In a typical school day at a traditional school, students only spend around 55% of their day on actual academic lessons. The rest of their time is spent in assemblies, breaks, walking to class etc.
Online schooling with CambriLearn provides the opportunity for more effective and efficient scheduling. This means that children can adopt a daily timetable that better suits their unique needs. Many homeschooling families adopt a later school start time to ensure that their pre-teens and teens get enough sleep for optimal physical and mental development.
In this article, we will discuss some of the benefits that children can experience due to a later school start time. We will also take a look at the correlation between sleep and grades and how a lack of sleep affects a child’s performance.
The daily grind
Consider the daily routine of a pre-teen or teenager in a traditional school system.
Their morning alarm is set for 5.30 am and the day dawns with a routine involving early morning wakeup, breakfast, dressing, packing their lunch and making their way to school in time for the 7.30 am bell which signifies the start of another school day. They spend the next 7 hours moving from lesson to lesson, with a short break or assembly in between.
Compulsory extra-mural afterschool activities often see the youngster arrive home in the late afternoon or early evening, just in time for a quick shower before dinner and then it’s time for homework or studying for that big test tomorrow.
Before bed, they may get the luxury of a little bit of downtime, perhaps a game of Fortnite on their PlayStation. At 10:30 pm it’s time to hit the hay in order to get enough sleep for another school day.
How much sleep do teenagers need?
According to research teens need 9 to 9½ hours of sleep per night - that’s an hour or so more than they needed at age 10. This is because teenagers go through a second developmental stage of cognitive maturation. Additional sleep supports their developing brain, as well as physical growth spurts. It also helps protect them from serious consequences like depression or anxiety.
Studies have shown that teens who get enough sleep feel the benefits to their physical and mental health, academic performance and beyond. Many parents have experienced difficulties in motivating their kids to wake up and go to school. This aversion from kids is very often dismissed and parents don’t consider that there could be an alternative education solution for their child. One that maximises their school day, puts less pressure on the child (and the parents) and most importantly motivates them to want to study.
What are the benefits of sufficient sleep and a late school start time?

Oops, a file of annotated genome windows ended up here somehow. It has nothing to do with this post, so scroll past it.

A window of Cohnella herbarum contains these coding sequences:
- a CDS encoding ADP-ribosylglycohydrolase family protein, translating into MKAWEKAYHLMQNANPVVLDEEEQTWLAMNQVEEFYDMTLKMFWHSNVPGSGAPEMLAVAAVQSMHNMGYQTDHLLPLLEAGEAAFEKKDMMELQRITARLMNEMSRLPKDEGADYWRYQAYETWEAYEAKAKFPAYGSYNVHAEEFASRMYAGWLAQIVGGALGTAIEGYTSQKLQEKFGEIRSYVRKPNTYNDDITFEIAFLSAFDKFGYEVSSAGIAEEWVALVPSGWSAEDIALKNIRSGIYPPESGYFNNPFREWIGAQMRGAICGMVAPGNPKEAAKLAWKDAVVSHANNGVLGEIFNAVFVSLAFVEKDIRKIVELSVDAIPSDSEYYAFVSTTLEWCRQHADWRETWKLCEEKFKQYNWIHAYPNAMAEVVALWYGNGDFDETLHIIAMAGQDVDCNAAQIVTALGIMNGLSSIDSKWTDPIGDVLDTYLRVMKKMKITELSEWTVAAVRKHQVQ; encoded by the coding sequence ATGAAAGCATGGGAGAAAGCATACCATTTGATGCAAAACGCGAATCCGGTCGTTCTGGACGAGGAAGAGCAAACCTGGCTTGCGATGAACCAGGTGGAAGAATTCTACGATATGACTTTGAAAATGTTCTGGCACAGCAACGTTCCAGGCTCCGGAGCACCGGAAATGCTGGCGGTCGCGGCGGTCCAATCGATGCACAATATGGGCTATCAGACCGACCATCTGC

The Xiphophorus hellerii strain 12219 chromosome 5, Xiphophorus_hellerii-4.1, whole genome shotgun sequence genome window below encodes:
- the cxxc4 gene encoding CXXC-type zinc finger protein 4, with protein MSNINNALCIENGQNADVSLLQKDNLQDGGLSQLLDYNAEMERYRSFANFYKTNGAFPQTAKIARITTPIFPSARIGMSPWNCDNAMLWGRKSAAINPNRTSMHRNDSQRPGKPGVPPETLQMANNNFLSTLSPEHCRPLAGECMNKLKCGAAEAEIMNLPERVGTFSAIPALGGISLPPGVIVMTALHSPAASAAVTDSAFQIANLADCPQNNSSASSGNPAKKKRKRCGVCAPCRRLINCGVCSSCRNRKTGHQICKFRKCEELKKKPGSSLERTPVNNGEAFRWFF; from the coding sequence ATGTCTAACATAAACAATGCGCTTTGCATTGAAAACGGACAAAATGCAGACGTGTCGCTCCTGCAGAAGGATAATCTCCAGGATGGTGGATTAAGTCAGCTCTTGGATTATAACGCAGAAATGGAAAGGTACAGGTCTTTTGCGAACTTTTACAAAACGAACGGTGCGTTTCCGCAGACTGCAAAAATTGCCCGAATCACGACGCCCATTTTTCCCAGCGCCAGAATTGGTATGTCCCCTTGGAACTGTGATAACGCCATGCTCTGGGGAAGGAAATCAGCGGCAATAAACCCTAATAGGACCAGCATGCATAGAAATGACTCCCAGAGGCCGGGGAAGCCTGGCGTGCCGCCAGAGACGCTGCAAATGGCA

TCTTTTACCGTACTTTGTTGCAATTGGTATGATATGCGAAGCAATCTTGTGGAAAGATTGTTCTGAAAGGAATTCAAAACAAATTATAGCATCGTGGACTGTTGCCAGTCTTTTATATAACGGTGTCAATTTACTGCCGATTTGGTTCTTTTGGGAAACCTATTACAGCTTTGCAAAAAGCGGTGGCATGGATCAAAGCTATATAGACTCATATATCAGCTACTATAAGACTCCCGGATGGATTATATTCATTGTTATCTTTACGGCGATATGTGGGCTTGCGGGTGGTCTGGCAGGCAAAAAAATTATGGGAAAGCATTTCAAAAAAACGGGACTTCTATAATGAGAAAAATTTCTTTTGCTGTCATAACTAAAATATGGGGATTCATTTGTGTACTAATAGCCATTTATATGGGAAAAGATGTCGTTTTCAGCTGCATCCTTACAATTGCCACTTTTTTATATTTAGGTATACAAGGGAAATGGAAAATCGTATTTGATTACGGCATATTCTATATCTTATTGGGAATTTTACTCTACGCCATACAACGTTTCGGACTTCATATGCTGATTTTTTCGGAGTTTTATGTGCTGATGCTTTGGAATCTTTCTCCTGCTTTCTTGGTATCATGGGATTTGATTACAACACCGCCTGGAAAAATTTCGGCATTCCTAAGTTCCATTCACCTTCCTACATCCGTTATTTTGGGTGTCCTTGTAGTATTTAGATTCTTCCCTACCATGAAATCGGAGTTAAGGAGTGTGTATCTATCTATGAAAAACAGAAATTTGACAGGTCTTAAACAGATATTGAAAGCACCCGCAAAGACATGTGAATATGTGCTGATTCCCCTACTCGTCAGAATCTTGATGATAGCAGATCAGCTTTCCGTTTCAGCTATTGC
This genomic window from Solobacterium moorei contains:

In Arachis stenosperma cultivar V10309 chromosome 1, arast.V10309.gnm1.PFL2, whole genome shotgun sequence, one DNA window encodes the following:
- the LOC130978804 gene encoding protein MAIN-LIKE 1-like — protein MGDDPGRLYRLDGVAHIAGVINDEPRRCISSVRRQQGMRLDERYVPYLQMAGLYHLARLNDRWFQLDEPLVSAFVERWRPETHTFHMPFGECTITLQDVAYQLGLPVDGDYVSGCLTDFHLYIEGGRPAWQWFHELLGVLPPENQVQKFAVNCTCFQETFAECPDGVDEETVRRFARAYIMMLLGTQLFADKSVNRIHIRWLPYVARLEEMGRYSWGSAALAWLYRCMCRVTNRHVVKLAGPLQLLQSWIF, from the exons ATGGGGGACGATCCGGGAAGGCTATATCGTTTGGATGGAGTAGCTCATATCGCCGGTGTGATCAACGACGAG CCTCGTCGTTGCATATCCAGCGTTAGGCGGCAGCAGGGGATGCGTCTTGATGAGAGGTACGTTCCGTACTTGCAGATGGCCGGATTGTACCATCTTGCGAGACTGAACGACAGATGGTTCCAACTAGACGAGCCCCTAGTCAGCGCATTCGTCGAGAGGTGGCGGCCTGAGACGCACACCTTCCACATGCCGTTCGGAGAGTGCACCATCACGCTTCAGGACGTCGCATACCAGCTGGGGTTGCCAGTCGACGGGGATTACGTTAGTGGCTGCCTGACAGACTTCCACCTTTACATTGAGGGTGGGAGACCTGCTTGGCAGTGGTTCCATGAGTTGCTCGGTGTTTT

Better mental and physical health
Adolescence is a crucial period for developing social and emotional habits important for mental well-being. These include adopting healthy sleep patterns, exercising regularly, developing coping mechanisms, problem-solving and interpersonal skills. Homeschooling helps avoid the problem of sleep deprivation which is a common issue that is often overlooked in teens. Sleep deprivation can impact a teen's mental well-being and increase their risk of depression, anxiety and low self-esteem.
Improved academic outcomes
The neural areas of the brain that govern emotional regulation and executive functions are sensitive to sleep deficiency. Studies have shown that sleep plays a critical role in knowledge retention, memory recall, executive functions, attention span, emotional regulation and mood. All of these are essential for academic success and mental health.
Reduced risk of accidents and injuries
Emerging results from studies have shown that lack of sleep can affect cognitive skills along with large and fine motor skills. This, when combined with the lack of concentration that accompanies sleep deprivation, contributes to the carelessness and risk-taking often associated with sports accidents and injuries. A child who has gotten enough sleep will anticipate and react to avoid an accident faster than one who is mentally exhausted from lack of sleep.
Less sluggishness and lethargy
Lethargy refers to a sense of fatigue and a lack of both mental and physical energy and motivation. A lethargic teen may feel unmotivated or have an indifferent attitude toward their daily learning activities. They often feel as though they are walking around in a haze or constant state of brain fog and do not have the energy to complete their normal tasks. Parents often see the sluggishness that accompanies lethargy as laziness. A lethargic, sleep-deprived teen (with homework to complete after a long day in a classroom) will slouch in the chair, lie on the desk and take twice as long to complete tasks. A homeschooler, who has enjoyed the required hours of sleep, will be alert and tackle the tasks with energy and vitality – giving them more time to explore activities that they enjoy.
It is vitally important that kids get enough sleep. Your child’s learning environment, sleep patterns and daily schedule will have lasting effects on their knowledge retention and attitude towards school. One of the major benefits of online homeschooling with CambriLearn is that it allows for more effective time management which leads to improved knowledge retention and motivation.